Retirement becomes a bit more real when you enter your 50s than it did in any previous decade. As you get closer to your retirement age, it is natural to experience some anxiety about Social Security, investment portfolios, and family assets. Some people only start thinking about retirement investment planning in their 50s.
Whether you’re fine-tuning a plan you made in the past or are just getting started with savings, your 50s are a pivotal decade in determining your financial solvency in retirement. This is especially true for women who, more than in any other generation, are key income earners for the family.
Work Toward Becoming Debt-Free
According to CNBC, debt-free living is an important aspect of retirement investment planning in your 50s. As you get closer to retirement age, you should be paying down credit cards and other forms of debt so they won’t be an issue once you retire.
Meet with a Financial Adviser
A professional in the financial industry can evaluate your retirement investment portfolio and make suggestions for saving more money over the next decade or so. He or she can also provide valuable advice on savings plans, and will be able to paint an accurate picture of your financial outlook in retirement.
Max Out 401(k) Contributions
You might have already done this, but it’s important to feed as much money as possible into your retirement plan. As you eliminate debts, your expenses decrease considerably, and you can funnel all the excess funds into your future.
This is especially true for women in their 50s who might retire earlier than men in the same situation. Women live longer than men and still earn statistically less than their male colleagues, so savings are essential.
Initiate 401(k) Rollovers
Women who have switched jobs numerous times over the years often maintain several retirement accounts through those various employers. When you hit your 50s, it’s time to consolidate those accounts and roll them all into one plan. It’s easier to manage this way, and you’ll have a more accurate view of your total savings.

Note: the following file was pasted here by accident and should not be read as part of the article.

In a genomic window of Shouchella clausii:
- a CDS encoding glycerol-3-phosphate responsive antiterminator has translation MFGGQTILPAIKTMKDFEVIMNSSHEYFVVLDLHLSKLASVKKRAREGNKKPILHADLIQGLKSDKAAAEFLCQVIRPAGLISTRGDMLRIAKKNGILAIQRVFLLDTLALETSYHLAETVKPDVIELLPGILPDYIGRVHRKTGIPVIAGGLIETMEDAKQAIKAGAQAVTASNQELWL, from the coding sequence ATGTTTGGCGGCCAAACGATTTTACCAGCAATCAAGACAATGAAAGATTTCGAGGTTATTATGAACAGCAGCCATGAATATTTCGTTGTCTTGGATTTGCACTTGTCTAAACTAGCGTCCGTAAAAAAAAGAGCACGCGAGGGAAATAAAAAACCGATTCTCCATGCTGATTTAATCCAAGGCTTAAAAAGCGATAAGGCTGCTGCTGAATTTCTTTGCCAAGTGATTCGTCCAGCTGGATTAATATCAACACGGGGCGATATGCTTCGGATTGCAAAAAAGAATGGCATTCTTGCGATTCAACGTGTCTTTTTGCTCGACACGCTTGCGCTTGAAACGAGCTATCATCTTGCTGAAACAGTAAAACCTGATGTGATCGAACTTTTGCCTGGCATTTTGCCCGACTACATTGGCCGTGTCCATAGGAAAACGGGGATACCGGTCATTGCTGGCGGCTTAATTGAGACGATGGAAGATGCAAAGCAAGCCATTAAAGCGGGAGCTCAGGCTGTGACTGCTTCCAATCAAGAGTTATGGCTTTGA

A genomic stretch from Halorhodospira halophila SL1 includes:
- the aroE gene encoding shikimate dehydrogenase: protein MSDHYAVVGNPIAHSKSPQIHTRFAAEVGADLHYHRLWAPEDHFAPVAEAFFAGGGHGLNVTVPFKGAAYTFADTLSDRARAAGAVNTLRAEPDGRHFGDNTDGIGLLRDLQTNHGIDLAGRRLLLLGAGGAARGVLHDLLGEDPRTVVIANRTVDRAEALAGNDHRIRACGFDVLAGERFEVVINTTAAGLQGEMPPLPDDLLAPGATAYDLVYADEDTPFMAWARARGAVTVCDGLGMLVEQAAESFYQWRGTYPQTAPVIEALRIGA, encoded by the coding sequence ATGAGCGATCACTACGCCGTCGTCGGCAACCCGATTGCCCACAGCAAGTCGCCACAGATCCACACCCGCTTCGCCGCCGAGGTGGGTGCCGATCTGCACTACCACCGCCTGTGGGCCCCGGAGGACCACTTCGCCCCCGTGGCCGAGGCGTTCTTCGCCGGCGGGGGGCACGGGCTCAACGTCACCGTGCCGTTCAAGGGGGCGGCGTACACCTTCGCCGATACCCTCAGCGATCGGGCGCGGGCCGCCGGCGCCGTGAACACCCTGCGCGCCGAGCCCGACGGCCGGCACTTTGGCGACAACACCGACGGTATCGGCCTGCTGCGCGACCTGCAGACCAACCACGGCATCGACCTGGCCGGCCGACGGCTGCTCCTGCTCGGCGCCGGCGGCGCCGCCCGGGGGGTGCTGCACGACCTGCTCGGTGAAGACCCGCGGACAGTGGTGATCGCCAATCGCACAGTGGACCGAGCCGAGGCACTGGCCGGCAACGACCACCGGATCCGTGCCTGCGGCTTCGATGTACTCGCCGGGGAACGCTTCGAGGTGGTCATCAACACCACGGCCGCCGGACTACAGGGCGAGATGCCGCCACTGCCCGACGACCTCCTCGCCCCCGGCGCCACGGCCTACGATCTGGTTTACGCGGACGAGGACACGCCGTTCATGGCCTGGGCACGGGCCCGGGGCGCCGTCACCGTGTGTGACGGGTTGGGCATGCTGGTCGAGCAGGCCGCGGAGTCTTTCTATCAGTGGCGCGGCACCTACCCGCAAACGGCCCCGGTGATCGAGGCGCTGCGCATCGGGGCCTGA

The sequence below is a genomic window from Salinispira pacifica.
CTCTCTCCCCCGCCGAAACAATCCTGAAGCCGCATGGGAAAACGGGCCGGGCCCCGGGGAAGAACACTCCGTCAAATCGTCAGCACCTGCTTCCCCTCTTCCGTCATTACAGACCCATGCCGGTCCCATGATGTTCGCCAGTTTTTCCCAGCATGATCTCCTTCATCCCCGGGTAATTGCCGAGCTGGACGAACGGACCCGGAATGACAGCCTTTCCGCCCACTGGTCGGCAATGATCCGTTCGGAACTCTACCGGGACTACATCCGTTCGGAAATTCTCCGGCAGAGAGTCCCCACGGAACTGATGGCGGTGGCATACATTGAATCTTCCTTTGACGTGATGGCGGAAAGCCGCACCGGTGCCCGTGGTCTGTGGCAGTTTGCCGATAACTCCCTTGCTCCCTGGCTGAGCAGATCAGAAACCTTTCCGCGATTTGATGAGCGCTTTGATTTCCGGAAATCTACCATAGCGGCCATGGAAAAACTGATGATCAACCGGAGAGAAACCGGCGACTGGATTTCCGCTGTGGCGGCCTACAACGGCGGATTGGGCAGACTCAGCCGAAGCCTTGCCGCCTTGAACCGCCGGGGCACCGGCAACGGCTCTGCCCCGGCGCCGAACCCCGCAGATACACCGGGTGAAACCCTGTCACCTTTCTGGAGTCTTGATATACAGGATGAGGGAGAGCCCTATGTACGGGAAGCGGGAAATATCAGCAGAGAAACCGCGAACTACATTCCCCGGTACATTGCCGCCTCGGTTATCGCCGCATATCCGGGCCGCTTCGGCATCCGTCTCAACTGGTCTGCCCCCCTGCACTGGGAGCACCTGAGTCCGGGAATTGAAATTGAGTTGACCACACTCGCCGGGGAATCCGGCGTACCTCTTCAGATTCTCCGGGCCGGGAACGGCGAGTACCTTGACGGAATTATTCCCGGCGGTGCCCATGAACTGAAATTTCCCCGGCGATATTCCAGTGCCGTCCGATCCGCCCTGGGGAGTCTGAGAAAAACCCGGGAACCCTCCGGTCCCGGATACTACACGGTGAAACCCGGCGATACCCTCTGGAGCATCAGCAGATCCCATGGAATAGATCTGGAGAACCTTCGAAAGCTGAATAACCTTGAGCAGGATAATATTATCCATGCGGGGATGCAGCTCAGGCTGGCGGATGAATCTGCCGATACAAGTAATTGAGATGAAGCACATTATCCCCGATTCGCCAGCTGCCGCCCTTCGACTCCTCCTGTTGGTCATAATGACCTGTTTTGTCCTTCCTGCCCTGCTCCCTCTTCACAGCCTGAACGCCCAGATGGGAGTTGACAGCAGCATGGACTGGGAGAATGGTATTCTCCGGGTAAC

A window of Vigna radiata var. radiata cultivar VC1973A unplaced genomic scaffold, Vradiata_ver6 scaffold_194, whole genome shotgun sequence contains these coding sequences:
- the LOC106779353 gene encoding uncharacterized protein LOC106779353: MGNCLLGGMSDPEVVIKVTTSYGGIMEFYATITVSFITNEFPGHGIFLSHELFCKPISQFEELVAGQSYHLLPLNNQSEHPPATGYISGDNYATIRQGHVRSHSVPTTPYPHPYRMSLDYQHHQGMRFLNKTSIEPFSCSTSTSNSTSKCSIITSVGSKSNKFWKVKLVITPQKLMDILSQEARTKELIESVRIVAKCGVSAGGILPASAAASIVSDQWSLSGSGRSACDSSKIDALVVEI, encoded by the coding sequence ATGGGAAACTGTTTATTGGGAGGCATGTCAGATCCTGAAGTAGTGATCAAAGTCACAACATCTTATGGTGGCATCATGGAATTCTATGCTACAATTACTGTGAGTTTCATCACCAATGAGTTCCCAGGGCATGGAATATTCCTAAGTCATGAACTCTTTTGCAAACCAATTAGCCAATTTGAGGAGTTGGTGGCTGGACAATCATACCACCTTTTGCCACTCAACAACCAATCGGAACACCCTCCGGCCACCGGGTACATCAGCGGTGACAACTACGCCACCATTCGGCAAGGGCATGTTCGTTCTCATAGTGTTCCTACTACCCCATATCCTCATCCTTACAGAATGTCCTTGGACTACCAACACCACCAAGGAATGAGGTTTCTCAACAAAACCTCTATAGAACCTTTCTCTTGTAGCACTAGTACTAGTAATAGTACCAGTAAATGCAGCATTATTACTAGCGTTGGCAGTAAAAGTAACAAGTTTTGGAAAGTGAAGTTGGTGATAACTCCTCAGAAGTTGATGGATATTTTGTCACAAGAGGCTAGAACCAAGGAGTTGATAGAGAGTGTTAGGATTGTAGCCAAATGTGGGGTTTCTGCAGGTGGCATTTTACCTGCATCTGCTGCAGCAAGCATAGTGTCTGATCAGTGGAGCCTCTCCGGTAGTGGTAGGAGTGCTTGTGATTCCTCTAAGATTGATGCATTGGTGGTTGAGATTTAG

If you’re a “late bloomer” starting to plan for your retirement in your 50s, Forbes recommends investing conservatively with your 401(k). This means sticking primarily with bonds and other investments in which you are unlikely to lose any of your principal investment.
Factor in Family Changes and Expenses
As you enter your 50s, you might be paying for your kids’ college educations, re-establishing yourself after a divorce, or providing financially and/or physically for an aging parent. All of these things can put a strain on retirement planning and divert funds that you might otherwise have put in savings.
Don’t just throw money at a problem as a solution. Instead, look for ways to save money while still giving your family what they need. For example, kids preparing for higher education will save considerable cash by living at home the first two years and attending community college.
Women who have recently divorced and are entering the work force for the first time in years are particularly vulnerable. You might receive part of the retirement plan you and your spouse built together, but it is more important than ever to focus on feeding money into your own 401(k).
Major lifestyle and familial changes are an excellent reason to visit that financial adviser. He or she can review your situation and give you your options so you don’t feel overwhelmed.
Pinpoint a Retirement Date
The idea of retirement in your 30s and 40s might have seemed amorphous, a pie-in-the-sky event that might never come to pass. In your 50s, however, retirement solidifies in your mind, and it’s time to pick a date on which you would like to retire.
You might not actually achieve retirement by that date, but choosing an ideal age will give you something to work toward. If you’re 50 now, for example, and you want to retire at 65, you know you have 15 years to beef up your retirement portfolio and get yourself into a position where retirement is feasible.
Determine How Your Lifestyle Will Change
What will be different upon retirement from how you live now? Will your expenses increase or decrease? Will you move, sell your car, start a part-time business? Again, you won’t know until retirement actually arrives, but it helps to plan ahead.
Prepare for Every Eventuality
Women are placed at a particular disadvantage when it comes to retirement planning in their 50s. They have reached an age where they are comfortable in their lifestyles and in their families, but it is important to realize that things change.
As mentioned above, women tend to outlive men, and many women work only part time or stay at home with their children.
If you are a married woman, it is important to sit down with your spouse and discuss the future and how you will live in retirement. What happens if your husband passes away first?
Retirement planning can cause anxiety in your 50s, but solid advice is your best ally against a shaky future. Know your income, assets, debts, expenses, and every other aspect of your finances, and read as much as you can about retirement investments and savings plans. The more you know, the better prepared you will be for life after retirement.